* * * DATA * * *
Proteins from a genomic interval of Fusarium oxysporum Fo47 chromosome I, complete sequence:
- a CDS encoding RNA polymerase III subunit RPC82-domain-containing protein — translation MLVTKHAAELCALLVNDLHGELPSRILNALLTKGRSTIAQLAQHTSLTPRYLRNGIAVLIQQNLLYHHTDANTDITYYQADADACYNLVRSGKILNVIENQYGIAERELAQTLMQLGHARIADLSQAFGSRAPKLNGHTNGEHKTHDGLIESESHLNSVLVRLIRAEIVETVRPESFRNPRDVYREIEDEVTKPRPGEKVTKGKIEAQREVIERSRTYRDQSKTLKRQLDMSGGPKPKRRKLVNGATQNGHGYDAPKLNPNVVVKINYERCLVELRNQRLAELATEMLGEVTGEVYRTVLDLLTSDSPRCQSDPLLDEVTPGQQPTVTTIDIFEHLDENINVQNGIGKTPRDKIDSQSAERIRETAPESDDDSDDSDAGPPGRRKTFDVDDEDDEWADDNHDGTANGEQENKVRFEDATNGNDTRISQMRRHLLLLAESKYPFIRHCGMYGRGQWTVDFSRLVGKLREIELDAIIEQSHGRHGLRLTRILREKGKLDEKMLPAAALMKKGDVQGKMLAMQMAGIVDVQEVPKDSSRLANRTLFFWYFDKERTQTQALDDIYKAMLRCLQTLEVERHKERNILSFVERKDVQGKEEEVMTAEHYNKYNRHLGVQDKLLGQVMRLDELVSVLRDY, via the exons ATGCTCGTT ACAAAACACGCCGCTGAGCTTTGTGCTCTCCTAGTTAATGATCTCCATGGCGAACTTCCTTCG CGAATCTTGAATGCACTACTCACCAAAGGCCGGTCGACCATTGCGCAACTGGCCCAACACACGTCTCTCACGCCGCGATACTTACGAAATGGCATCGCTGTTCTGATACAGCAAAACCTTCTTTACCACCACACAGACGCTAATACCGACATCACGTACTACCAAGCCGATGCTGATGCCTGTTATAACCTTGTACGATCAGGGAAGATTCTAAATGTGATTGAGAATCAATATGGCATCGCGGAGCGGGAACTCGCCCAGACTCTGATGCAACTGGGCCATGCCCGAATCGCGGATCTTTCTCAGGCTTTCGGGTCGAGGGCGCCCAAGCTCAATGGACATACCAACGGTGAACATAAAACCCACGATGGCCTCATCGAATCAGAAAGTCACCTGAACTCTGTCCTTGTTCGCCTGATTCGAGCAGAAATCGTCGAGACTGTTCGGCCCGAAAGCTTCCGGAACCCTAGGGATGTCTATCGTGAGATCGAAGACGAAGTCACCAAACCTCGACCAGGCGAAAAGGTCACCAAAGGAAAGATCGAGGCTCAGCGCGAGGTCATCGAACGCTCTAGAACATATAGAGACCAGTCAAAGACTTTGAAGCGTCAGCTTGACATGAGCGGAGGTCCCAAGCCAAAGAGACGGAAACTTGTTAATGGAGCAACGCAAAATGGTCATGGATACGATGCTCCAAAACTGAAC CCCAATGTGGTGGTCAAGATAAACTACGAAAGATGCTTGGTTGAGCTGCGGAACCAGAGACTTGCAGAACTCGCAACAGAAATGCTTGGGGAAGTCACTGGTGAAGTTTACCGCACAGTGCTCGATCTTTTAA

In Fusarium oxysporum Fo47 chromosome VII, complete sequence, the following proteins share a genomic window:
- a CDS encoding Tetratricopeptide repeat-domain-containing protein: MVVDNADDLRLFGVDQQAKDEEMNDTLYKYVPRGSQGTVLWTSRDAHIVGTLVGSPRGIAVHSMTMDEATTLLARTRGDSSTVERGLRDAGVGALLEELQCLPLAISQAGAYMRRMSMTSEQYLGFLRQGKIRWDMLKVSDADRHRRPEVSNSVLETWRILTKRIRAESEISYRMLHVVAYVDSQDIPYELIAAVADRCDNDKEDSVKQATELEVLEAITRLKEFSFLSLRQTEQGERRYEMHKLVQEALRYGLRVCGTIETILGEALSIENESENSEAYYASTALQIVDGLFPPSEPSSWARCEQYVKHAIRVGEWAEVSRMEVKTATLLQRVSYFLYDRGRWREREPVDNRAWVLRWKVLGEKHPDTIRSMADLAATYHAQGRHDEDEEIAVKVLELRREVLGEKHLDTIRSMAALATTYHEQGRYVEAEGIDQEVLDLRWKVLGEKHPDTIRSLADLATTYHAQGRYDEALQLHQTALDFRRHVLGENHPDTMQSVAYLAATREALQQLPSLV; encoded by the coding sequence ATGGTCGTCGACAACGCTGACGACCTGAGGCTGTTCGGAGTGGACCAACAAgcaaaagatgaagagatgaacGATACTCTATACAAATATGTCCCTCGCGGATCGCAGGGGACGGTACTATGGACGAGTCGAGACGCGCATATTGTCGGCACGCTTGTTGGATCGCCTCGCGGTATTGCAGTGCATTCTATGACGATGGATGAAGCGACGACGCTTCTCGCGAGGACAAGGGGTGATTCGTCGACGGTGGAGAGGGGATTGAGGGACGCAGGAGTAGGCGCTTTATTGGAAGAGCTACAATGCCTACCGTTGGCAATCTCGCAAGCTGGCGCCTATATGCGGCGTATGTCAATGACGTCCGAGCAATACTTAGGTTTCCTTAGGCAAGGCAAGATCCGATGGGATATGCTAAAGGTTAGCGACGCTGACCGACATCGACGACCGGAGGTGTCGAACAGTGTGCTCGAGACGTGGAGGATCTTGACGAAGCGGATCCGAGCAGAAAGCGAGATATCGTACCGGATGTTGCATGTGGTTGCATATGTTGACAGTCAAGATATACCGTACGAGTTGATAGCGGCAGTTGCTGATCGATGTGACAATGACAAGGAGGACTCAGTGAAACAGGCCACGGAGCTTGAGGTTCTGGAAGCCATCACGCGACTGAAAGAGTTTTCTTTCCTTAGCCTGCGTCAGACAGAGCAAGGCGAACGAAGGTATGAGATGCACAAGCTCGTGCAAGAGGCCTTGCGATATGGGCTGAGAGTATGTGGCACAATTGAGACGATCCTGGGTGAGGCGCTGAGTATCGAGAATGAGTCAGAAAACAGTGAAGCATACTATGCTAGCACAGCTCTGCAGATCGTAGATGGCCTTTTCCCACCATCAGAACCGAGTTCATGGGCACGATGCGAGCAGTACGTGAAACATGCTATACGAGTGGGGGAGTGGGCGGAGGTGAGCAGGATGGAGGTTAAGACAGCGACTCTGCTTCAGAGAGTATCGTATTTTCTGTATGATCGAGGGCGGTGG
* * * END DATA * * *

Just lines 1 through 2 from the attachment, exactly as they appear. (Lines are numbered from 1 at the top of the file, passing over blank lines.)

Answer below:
Proteins from a genomic interval of Fusarium oxysporum Fo47 chromosome I, complete sequence:
- a CDS encoding RNA polymerase III subunit RPC82-domain-containing protein — translation MLVTKHAAELCALLVNDLHGELPSRILNALLTKGRSTIAQLAQHTSLTPRYLRNGIAVLIQQNLLYHHTDANTDITYYQADADACYNLVRSGKILNVIENQYGIAERELAQTLMQLGHARIADLSQAFGSRAPKLNGHTNGEHKTHDGLIESESHLNSVLVRLIRAEIVETVRPESFRNPRDVYREIEDEVTKPRPGEKVTKGKIEAQREVIERSRTYRDQSKTLKRQLDMSGGPKPKRRKLVNGATQNGHGYDAPKLNPNVVVKINYERCLVELRNQRLAELATEMLGEVTGEVYRTVLDLLTSDSPRCQSDPLLDEVTPGQQPTVTTIDIFEHLDENINVQNGIGKTPRDKIDSQSAERIRETAPESDDDSDDSDAGPPGRRKTFDVDDEDDEWADDNHDGTANGEQENKVRFEDATNGNDTRISQMRRHLLLLAESKYPFIRHCGMYGRGQWTVDFSRLVGKLREIELDAIIEQSHGRHGLRLTRILREKGKLDEKMLPAAALMKKGDVQGKMLAMQMAGIVDVQEVPKDSSRLANRTLFFWYFDKERTQTQALDDIYKAMLRCLQTLEVERHKERNILSFVERKDVQGKEEEVMTAEHYNKYNRHLGVQDKLLGQVMRLDELVSVLRDY, via the exons ATGCTCGTT ACAAAACACGCCGCTGAGCTTTGTGCTCTCCTAGTTAATGATCTCCATGGCGAACTTCCTTCG CGAATCTTGAATGCACTACTCACCAAAGGCCGGTCGACCATTGCGCAACTGGCCCAACACACGTCTCTCACGCCGCGATACTTACGAAATGGCATCGCTGTTCTGATACAGCAAAACCTTCTTTACCACCACACAGACGCTAATACCGACATCACGTACTACCAAGCCGATGCTGATGCCTGTTATAACCTTGTACGATCAGGGAAGATTCTAAATGTGATTGAGAATCAATATGGCATCGCGGAGCGGGAACTCGCCCAGACTCTGATGCAACTGGGCCATGCCCGAATCGCGGATCTTTCTCAGGCTTTCGGGTCGAGGGCGCCCAAGCTCAATGGACATACCAACGGTGAACATAAAACCCACGATGGCCTCATCGAATCAGAAAGTCACCTGAACTCTGTCCTTGTTCGCCTGATTCGAGCAGAAATCGTCGAGACTGTTCGGCCCGAAAGCTTCCGGAACCCTAGGGATGTCTATCGTGAGATCGAAGACGAAGTCACCAAACCTCGACCAGGCGAAAAGGTCACCAAAGGAAAGATCGAGGCTCAGCGCGAGGTCATCGAACGCTCTAGAACATATAGAGACCAGTCAAAGACTTTGAAGCGTCAGCTTGACATGAGCGGAGGTCCCAAGCCAAAGAGACGGAAACTTGTTAATGGAGCAACGCAAAATGGTCATGGATACGATGCTCCAAAACTGAAC CCCAATGTGGTGGTCAAGATAAACTACGAAAGATGCTTGGTTGAGCTGCGGAACCAGAGACTTGCAGAACTCGCAACAGAAATGCTTGGGGAAGTCACTGGTGAAGTTTACCGCACAGTGCTCGATCTTTTAA